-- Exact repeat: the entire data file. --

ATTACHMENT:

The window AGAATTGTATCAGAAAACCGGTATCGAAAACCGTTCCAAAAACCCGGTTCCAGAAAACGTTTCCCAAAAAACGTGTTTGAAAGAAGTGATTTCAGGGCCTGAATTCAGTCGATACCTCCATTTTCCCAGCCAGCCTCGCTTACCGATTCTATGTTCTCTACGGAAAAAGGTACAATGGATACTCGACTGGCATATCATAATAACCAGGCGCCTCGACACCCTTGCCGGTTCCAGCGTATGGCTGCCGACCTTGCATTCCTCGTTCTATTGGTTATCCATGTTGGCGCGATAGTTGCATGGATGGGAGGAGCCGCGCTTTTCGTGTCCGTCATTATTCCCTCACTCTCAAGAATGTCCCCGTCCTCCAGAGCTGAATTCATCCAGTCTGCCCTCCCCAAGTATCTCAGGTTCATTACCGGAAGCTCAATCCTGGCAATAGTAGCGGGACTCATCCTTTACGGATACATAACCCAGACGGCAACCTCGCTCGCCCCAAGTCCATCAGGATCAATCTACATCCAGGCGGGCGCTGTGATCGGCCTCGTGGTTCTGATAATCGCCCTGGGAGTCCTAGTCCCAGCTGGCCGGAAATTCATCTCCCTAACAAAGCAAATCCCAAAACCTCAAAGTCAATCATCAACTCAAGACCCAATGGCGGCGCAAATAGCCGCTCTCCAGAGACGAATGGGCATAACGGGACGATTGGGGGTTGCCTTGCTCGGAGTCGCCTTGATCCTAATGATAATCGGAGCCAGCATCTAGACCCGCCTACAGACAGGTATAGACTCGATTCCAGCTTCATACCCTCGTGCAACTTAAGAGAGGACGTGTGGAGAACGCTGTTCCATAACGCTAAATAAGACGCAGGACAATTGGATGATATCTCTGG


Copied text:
The window AGAATTGTATCAGAAAACCGGTATCGAAAACCGTTCCAAAAACCCGGTTCCAGAAAACGTTTCCCAAAAAACGTGTTTGAAAGAAGTGATTTCAGGGCCTGAATTCAGTCGATACCTCCATTTTCCCAGCCAGCCTCGCTTACCGATTCTATGTTCTCTACGGAAAAAGGTACAATGGATACTCGACTGGCATATCATAATAACCAGGCGCCTCGACACCCTTGCCGGTTCCAGCGTATGGCTGCCGACCTTGCATTCCTCGTTCTATTGGTTATCCATGTTGGCGCGATAGTTGCATGGATGGGAGGAGCCGCGCTTTTCGTGTCCGTCATTATTCCCTCACTCTCAAGAATGTCCCCGTCCTCCAGAGCTGAATTCATCCAGTCTGCCCTCCCCAAGTATCTCAGGTTCATTACCGGAAGCTCAATCCTGGCAATAGTAGCGGGACTCATCCTTTACGGATACATAACCCAGACGGCAACCTCGCTCGCCCCAAGTCCATCAGGATCAATCTACATCCAGGCGGGCGCTGTGATCGGCCTCGTGGTTCTGATAATCGCCCTGGGAGTCCTAGTCCCAGCTGGCCGGAAATTCATCTCCCTAACAAAGCAAATCCCAAAACCTCAAAGTCAATCATCAACTCAAGACCCAATGGCGGCGCAAATAGCCGCTCTCCAGAGACGAATGGGCATAACGGGACGATTGGGGGTTGCCTTGCTCGGAGTCGCCTTGATCCTAATGATAATCGGAGCCAGCATCTAGACCCGCCTACAGACAGGTATAGACTCGATTCCAGCTTCATACCCTCGTGCAACTTAAGAGAGGACGTGTGGAGAACGCTGTTCCATAACGCTAAATAAGACGCAGGACAATTGGATGATATCTCTGG